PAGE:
Review: Samantha Crain and First Aid Kit

First Aid Kit, photographed by Makeda Sandford for The Orange Peel

At first glance, Shawnee, Oklahoma-based singer-songwriter Samantha Crain makes an unlikely front woman. She might not be a boho trendsetter like Johanna and Klara Söderberg, the sisters of Swedish folk-pop outfit First Aid Kit for whom Crain is currently  opening. But, even alone on stage (except for her guitar), Crain quickly proves why she’s warming up the crowd on a string of sold-out shows. One of those shows was at The Orange Peel last night.

On poppy “Songs in the Night,” she had the audience singing along on the “whoa-oh-oh” refrain, and she introduced the bouncy, recognizable “Somewhere all the Time,” as something she wrote “during the commercial breaks while watching Convoy on TV.” She imagined the song as a sort of soundtrack for the ’70s-era Kris Kristofferson film.

Much of Crain’s catalog has a desperado feel to it — rhythmic but melancholy and conjuring long expanses of dusty road. “Devils in Boston” and a new song (played softly, with an almost Piedmont Blues-style of finger picking) both hit the emotional mark. “Churchill,” full of Crain’s trademark warm warble, recalled the uniquely distorted singing style of folk predecessors The Be Good Tanyas — though Crain is distinctly original.

She fished her set with “Lions,” a big song that throbs and aches and fills in space with a kind of resonant longing. The song, like so much of Crain’s work, seems bigger than the room and in need of light and wide-open spaces — a major accomplishment for a solo performer.

First Aid Kit took the stage swathed in blue light and gold dresses (their new album is Stay Gold). From opening song, “The Lion’s Roar” (a clever juxtaposition with Crain’s final song) was a power play of stamping beats and whipping hair. The song itself is an ambling country rocker, waltzing in time to the melodrama of the vocals.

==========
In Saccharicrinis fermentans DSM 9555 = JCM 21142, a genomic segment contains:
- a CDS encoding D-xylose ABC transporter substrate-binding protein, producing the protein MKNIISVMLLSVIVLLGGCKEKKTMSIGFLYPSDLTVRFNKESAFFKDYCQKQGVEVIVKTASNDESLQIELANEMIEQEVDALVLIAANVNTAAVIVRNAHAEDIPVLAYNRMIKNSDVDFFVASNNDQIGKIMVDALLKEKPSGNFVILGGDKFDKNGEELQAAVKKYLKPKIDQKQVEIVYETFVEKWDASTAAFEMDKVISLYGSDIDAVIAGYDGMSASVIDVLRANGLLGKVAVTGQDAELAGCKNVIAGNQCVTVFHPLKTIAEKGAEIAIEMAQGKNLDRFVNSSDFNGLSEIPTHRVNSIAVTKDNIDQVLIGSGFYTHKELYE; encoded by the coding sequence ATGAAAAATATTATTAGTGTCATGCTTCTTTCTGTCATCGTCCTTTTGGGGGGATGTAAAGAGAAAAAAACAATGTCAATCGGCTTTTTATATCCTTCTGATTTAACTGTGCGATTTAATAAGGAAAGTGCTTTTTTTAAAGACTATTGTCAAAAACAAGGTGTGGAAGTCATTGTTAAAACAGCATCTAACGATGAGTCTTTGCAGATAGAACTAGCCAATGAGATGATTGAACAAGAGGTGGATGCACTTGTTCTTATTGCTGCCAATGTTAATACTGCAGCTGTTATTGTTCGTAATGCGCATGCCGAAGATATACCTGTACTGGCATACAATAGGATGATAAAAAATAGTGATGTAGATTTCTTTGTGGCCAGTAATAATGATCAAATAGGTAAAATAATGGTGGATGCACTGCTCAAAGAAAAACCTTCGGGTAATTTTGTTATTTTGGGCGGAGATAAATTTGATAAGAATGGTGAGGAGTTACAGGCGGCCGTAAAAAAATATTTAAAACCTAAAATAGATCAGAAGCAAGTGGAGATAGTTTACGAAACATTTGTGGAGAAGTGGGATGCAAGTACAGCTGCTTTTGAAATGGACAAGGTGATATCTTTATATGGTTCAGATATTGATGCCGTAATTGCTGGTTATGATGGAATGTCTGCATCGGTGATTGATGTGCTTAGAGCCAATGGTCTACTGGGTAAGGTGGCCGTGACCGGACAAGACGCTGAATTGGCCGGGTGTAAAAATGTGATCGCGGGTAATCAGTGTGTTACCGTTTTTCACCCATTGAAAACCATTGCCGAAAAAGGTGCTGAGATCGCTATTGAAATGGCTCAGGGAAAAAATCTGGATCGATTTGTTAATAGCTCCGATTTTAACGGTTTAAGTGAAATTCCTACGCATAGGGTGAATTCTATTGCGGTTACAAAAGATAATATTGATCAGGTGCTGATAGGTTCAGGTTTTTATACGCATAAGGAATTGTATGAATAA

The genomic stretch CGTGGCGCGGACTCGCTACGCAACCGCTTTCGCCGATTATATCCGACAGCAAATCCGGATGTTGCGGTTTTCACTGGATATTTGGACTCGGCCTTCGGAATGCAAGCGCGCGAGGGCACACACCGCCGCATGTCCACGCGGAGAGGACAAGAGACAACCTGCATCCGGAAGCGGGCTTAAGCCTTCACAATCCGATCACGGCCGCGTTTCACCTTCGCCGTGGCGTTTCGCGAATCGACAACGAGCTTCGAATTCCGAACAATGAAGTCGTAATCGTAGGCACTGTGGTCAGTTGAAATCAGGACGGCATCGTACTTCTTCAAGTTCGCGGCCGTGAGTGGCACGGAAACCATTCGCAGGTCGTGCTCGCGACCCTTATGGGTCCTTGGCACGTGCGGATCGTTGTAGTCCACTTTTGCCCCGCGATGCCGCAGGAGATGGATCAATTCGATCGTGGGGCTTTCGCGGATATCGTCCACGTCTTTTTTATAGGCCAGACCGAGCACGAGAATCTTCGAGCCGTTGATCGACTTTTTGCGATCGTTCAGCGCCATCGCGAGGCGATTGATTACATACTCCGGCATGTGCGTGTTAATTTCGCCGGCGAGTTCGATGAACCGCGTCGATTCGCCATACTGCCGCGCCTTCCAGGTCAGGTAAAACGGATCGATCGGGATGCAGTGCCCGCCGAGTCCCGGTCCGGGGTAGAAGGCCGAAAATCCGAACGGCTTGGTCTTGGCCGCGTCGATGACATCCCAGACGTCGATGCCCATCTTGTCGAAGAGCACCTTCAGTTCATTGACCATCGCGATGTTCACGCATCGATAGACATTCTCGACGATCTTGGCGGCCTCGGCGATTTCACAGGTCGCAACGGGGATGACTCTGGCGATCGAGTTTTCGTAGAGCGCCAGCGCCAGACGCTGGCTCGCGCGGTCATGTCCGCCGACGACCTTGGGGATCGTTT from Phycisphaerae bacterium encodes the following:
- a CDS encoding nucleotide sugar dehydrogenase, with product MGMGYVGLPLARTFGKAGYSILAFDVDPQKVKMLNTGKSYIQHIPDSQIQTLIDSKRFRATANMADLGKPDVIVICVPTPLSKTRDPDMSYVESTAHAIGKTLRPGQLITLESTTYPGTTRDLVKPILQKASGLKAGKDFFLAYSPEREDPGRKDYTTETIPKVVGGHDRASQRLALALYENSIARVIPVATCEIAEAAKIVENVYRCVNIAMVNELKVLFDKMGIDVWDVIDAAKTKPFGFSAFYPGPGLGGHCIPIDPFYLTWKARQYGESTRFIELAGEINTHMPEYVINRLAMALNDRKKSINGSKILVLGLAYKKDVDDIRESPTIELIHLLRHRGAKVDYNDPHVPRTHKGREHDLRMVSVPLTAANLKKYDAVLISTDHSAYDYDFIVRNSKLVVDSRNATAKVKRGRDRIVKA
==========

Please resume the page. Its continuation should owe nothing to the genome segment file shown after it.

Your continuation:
Much of the band’s set drew from vintage folk updated by synthesizers and atmospheric percussion. Johanna and Klara’s harmonies on “Stay Gold” were understated but clear, supporting each other rather than trying to outdo each other with vocal acrobatics.

While a First Aid Kit show could probably rest on washes of steel guitar and emotive slow dances like “In the Hearts of Men,” the band picked up the energy and intrigue with poppier “Blue,” the brisk, dancey “Heaven Knows,” and a cover of Jack White’s dark “Love Interruption.”

From start to finish, the entire show was polished well-rehearsed. Though the Söderberg sisters are just in their early 20s, they perform like seasoned professionals. The kind of flawless stage presence they showed on, say, the “Late Show With David Letterman,” is the same kind of gloss they brought to The Orange Peel stage. They even took a moment to profess their love for Asheville and recount their previous shows at The Peel (including an opening set for Lykke Li in 2012). So much refinement, however, leaves little room for funk — for a blown note or improvised verse. And that might come with time. Then again, the band’s at-capacity crowds and high-profile concerts (Radio City Music Hall, Lollapalooza) suggest that fans are fine with purity. First Aid Kit’s sweet Americana tribute, “Emmylou,” a stunning way to round out a concert, doesn’t need any grit.


1. The Lion’s Roar
2. Stay Gold
3. Blue
4. King of the World
5. In the Hearts of Men
6. Waitress Song
7. Shattered & Hollow
8. Cedar Lane
9. Ghost Town
10. My Silver Lining
11. Love Interruption (Jack White cover)
12. Heaven Knows
13. Wolf
A Long Time Ago
Master Pretender


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About Alli Marshall
Alli Marshall has lived in Asheville for more than 20 years and loves live music, visual art, fiction and friendly dogs. She is the winner of the 2016 Thomas Wolfe Fiction Prize and the author of the novel "How to Talk to Rockstars," published by Logosophia Books. Follow me @alli_marshall

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